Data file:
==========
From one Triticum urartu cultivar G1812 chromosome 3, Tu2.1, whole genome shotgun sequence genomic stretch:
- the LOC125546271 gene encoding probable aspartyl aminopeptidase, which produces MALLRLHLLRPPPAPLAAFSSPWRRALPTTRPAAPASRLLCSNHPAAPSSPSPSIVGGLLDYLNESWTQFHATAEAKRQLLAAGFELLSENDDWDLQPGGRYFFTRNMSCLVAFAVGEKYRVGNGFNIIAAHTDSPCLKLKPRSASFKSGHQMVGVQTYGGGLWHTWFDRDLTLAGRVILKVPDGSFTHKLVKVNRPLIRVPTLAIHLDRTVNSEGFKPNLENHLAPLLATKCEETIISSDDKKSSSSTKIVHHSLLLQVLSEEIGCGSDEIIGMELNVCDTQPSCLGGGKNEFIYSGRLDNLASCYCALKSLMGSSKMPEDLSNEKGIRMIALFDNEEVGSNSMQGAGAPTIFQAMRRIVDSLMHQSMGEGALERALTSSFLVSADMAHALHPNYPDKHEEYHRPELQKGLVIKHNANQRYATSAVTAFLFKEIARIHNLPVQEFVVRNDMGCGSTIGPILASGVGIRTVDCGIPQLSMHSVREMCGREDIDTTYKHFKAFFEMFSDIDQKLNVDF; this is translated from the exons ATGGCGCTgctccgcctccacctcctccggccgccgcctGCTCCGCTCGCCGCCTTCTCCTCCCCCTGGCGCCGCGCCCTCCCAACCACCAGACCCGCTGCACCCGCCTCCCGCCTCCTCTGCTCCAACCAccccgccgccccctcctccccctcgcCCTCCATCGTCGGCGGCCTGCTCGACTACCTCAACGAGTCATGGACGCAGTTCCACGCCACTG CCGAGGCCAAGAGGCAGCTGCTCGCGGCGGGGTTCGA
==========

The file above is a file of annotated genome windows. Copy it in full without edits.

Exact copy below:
From one Triticum urartu cultivar G1812 chromosome 3, Tu2.1, whole genome shotgun sequence genomic stretch:
- the LOC125546271 gene encoding probable aspartyl aminopeptidase, which produces MALLRLHLLRPPPAPLAAFSSPWRRALPTTRPAAPASRLLCSNHPAAPSSPSPSIVGGLLDYLNESWTQFHATAEAKRQLLAAGFELLSENDDWDLQPGGRYFFTRNMSCLVAFAVGEKYRVGNGFNIIAAHTDSPCLKLKPRSASFKSGHQMVGVQTYGGGLWHTWFDRDLTLAGRVILKVPDGSFTHKLVKVNRPLIRVPTLAIHLDRTVNSEGFKPNLENHLAPLLATKCEETIISSDDKKSSSSTKIVHHSLLLQVLSEEIGCGSDEIIGMELNVCDTQPSCLGGGKNEFIYSGRLDNLASCYCALKSLMGSSKMPEDLSNEKGIRMIALFDNEEVGSNSMQGAGAPTIFQAMRRIVDSLMHQSMGEGALERALTSSFLVSADMAHALHPNYPDKHEEYHRPELQKGLVIKHNANQRYATSAVTAFLFKEIARIHNLPVQEFVVRNDMGCGSTIGPILASGVGIRTVDCGIPQLSMHSVREMCGREDIDTTYKHFKAFFEMFSDIDQKLNVDF; this is translated from the exons ATGGCGCTgctccgcctccacctcctccggccgccgcctGCTCCGCTCGCCGCCTTCTCCTCCCCCTGGCGCCGCGCCCTCCCAACCACCAGACCCGCTGCACCCGCCTCCCGCCTCCTCTGCTCCAACCAccccgccgccccctcctccccctcgcCCTCCATCGTCGGCGGCCTGCTCGACTACCTCAACGAGTCATGGACGCAGTTCCACGCCACTG CCGAGGCCAAGAGGCAGCTGCTCGCGGCGGGGTTCGA